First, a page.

Francine Seders Gallery – Maysey Craddock, Pat DeCaro, Gail Grinnell

I’ve been by the Francine Seders Gallery a million times but it has never been open. Today, for the first time, it was, as a part of the annual Greenwood-Phinney Art Walk! Yay.

The first image I saw at the gallery, and already, we’re off to a good start. This new body of work by Maysey Craddock features silhouettes of gouache trees, painted on paper bags sewn together with silk thread. Trees are certainly not a new theme but this is beautiful.

Same as above, but it’s much more obvious in this one that the canvas is nothing but a paper bag. Look forward to seeing more by Craddock, a painter and sculptor from Memphis (who is currently living and working in Munich).

“The Memory of a Tree” – A slight departure from the above pieces, this piece was embroidered on a found textile piece. $2,000.

Silhouetted figures in various positions. Ink on semi-transparent paper. By Pat DeCaro.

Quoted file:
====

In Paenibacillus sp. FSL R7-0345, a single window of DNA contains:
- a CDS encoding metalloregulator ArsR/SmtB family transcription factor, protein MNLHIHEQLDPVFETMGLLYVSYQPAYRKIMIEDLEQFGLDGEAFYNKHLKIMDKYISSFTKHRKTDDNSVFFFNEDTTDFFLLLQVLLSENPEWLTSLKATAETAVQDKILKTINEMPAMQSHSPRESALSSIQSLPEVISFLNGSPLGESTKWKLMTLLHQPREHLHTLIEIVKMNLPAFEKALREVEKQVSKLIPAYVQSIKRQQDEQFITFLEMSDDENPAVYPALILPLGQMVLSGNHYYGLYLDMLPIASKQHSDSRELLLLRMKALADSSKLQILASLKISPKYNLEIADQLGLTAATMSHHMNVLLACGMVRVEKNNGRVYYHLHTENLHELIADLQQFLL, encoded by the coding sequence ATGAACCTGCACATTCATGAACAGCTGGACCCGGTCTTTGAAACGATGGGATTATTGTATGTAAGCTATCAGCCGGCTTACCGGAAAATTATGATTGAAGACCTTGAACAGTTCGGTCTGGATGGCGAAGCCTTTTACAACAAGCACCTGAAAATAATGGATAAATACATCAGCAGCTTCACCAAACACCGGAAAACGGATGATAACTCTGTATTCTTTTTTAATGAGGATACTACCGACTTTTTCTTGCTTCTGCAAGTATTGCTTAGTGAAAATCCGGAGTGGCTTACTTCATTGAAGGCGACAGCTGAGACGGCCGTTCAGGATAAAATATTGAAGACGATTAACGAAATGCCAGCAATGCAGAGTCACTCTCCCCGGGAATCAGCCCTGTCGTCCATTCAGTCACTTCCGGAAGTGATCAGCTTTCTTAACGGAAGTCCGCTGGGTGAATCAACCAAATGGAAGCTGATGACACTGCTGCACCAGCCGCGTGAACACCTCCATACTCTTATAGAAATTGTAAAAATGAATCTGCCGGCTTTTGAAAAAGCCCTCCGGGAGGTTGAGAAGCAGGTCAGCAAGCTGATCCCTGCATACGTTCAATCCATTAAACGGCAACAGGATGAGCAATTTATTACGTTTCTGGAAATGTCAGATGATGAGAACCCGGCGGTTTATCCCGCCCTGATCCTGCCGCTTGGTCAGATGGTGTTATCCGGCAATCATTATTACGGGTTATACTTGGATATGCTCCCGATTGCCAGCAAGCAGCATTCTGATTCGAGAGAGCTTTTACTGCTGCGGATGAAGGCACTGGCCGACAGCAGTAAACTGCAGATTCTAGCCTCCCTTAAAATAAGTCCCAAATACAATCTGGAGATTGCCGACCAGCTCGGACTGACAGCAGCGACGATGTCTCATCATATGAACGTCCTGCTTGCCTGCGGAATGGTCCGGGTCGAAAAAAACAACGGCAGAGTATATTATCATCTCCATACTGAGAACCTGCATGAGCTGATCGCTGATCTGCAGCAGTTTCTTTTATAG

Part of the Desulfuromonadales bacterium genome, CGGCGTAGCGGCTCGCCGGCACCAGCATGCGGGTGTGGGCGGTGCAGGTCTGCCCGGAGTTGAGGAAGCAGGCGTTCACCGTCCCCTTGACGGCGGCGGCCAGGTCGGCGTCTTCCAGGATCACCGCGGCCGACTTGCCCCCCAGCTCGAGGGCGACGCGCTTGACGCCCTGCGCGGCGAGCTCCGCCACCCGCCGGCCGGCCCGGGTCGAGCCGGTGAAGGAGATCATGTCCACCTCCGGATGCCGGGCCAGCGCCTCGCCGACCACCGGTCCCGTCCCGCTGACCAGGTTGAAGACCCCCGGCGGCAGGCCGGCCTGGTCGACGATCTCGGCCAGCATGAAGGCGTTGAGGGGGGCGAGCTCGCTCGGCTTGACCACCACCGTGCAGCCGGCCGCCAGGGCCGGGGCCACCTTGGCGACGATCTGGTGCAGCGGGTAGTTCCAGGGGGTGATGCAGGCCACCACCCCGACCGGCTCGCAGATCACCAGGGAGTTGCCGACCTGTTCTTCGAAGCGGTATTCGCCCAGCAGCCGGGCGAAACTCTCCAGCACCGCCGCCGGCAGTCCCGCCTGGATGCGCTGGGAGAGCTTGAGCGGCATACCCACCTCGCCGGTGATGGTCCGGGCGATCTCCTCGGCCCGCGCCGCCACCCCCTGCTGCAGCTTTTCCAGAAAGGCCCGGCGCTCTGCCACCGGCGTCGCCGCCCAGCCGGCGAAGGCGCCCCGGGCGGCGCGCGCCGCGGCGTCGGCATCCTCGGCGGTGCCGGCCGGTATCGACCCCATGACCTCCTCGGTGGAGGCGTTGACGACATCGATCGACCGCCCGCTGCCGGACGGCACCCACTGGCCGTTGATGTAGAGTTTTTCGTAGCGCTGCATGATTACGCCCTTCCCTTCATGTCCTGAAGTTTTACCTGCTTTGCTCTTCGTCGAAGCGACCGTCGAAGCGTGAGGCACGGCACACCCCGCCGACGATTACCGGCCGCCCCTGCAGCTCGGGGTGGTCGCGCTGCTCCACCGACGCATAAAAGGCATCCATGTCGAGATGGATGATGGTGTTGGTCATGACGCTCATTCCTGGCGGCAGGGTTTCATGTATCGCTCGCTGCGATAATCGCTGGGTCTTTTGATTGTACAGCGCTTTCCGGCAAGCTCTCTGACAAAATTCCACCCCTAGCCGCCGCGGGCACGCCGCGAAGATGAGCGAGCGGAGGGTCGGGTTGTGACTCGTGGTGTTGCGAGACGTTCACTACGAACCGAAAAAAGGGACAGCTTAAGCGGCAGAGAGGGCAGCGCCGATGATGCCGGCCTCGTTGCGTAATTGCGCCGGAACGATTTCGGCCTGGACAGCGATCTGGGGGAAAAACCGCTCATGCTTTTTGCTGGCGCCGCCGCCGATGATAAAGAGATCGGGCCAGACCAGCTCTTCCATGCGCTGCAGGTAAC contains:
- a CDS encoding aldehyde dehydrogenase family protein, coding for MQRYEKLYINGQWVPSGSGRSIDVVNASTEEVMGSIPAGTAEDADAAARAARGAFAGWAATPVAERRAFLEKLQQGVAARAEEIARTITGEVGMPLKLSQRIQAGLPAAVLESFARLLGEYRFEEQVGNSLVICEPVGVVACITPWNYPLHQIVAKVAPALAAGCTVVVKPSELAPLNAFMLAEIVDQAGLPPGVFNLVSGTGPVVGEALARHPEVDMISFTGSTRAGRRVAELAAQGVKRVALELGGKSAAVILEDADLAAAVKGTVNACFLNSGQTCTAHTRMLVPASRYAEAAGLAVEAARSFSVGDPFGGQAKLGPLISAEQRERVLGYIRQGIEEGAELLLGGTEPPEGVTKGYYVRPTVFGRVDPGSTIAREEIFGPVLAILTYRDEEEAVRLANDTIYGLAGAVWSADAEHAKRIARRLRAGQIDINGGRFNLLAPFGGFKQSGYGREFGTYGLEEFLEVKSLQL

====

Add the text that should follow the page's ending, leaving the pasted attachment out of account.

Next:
Mixed media collage by Gail Grinnell. Acrylic on polyester, silk, and paper.

More to come from the Greenwood/Phinney Art Walk.

Written by
Vee Hua 華婷婷

Vee Hua 華婷婷 (they/them) is a writer, filmmaker, and organizer with semi-nomadic tendencies. Much of their work unifies their metaphysical interests with their belief that art can positively transform the self and society. They are the Editor-in-Chief of REDEFINE, Interim Managing Editor of South Seattle Emerald, and Co-Chair of the Seattle Arts Commission. They also previously served as the Executive Director of the interdisciplinary community hub, Northwest Film Forum, where they played a key role in making the space more welcoming and accessible for diverse audiences.

Vee has two narrative short films. Searching Skies (2017) touches on Syrian refugee resettlement in the United States; with it, they helped co-organize The Seventh Art Stand, a national film and civil rights discussion series against Islamophobia. Reckless Spirits (2022) is a metaphysical, multi-lingual POC buddy comedy for a bleak new era, in anticipation of a feature-length project.

Vee is passionate about cultural space, the environment, and finding ways to covertly and overtly disrupt oppressive structures. They also regularly share observational human stories through their storytelling newsletter, RAMBLIN’ WITH VEE!, and are pursuing a Master’s in Tribal Resource and Environmental Stewardship under the Native American Studies Department at the University of Minnesota.

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Written by Vee Hua 華婷婷
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